A Bellmead man who was shot by police after he threatened them with a pistol in July 2016 was sentenced to 15 years in prison Thursday.
Judge Matt Johnson of Waco’s 54th State District Court accepted a plea bargain between prosecutors and Jonathan Tucker Gober that sent him to prison.
Gober, 35, pleaded guilty to aggravated assault against a public servant and possession of methamphetamine.
Johnson sentenced him to 15 years in prison on both charges, which he will serve concurrently.
Gober was hospitalized after he was hit twice with shotgun blasts from two Waco police officers attempting to serve an arrest warrant with members of the U.S. Marshals task force.
As Gober was running from the officers, he turned and pointed a cocked pistol at them, according to police reports.
The shotgun blasts injured Gober’s abdomen, arm and leg, and he was hospitalized several weeks before being jailed.
The officers were trying to arrest Gober for felony parole violation when the pursuit ended in gunfire behind a house at North 30th Street and Lyle Avenue.
“The officers were attempting to arrest that individual on a felony parole violation for a felony counterfeiting charge, and while doing so, that male produced a cocked handgun in a threatening manner toward officers during the apprehension,” Waco police Sgt. W. Patrick Swanton said at the time.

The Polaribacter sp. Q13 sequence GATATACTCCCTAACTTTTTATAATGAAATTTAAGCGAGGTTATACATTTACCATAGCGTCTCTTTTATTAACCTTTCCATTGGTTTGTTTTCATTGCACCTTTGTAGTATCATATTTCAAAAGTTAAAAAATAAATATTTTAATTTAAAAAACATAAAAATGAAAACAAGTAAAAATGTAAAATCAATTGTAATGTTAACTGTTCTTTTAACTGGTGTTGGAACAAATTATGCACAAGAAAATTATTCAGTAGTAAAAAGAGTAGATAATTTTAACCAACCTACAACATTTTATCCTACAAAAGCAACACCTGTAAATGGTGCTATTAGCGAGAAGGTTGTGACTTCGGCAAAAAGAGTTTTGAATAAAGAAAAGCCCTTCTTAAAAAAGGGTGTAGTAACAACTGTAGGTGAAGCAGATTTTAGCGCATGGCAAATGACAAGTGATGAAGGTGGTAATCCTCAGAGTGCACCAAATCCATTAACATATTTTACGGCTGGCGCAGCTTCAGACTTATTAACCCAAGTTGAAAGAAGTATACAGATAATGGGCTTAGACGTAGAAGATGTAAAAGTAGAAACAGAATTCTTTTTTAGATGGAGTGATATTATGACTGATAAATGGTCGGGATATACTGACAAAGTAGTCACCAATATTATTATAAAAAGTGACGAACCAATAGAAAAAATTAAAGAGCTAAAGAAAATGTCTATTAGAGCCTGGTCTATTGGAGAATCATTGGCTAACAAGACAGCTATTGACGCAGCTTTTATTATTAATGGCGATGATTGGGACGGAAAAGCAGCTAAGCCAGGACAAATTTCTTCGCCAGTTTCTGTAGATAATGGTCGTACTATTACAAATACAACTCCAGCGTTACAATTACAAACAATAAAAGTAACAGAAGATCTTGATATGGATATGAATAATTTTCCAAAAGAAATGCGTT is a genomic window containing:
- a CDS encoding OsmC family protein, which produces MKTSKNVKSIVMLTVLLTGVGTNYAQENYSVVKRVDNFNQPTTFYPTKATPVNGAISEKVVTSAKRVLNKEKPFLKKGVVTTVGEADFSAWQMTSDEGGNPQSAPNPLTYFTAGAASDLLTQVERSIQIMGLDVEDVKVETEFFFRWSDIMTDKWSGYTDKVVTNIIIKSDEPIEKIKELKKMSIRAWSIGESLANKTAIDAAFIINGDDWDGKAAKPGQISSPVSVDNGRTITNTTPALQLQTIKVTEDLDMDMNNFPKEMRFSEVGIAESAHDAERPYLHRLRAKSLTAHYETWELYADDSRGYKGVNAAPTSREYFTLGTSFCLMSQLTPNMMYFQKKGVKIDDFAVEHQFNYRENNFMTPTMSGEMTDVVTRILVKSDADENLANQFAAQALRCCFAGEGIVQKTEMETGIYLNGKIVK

Officers went to a home in the 2500 block of North 29th Street and saw Gober trying to hide when another man opened the front door, Swanton said. He later ran out the back door of the house, Swanton said.
A McLennan County grand jury investigated the shooting and cleared the two Waco officers involved, Joey Kimble and Josh McCuistion.
The officers were not injured in the incident.
Gober’s attorney, Jonathan Sibley, said Gober is serving federal sentences for felon in possession of a firearm, which arose from the shooting incident, and for his parole violation. He will serve his state prison time concurrently with his federal time, Sibley said.
“Mr. Gober was ready to get this case behind him,” Sibley said. “He was in a bad spot in his life when this incident happened and his intention was certainly never to harm anyone. He was glad to have the opportunity to try to get this last portion of the case resolved and, hopefully, move on and back to his family. He was adamant throughout this process that his intention was never to harm any of the police officers involved. But he had some addiction issues and it was more a case of trying to harm himself than anybody else.”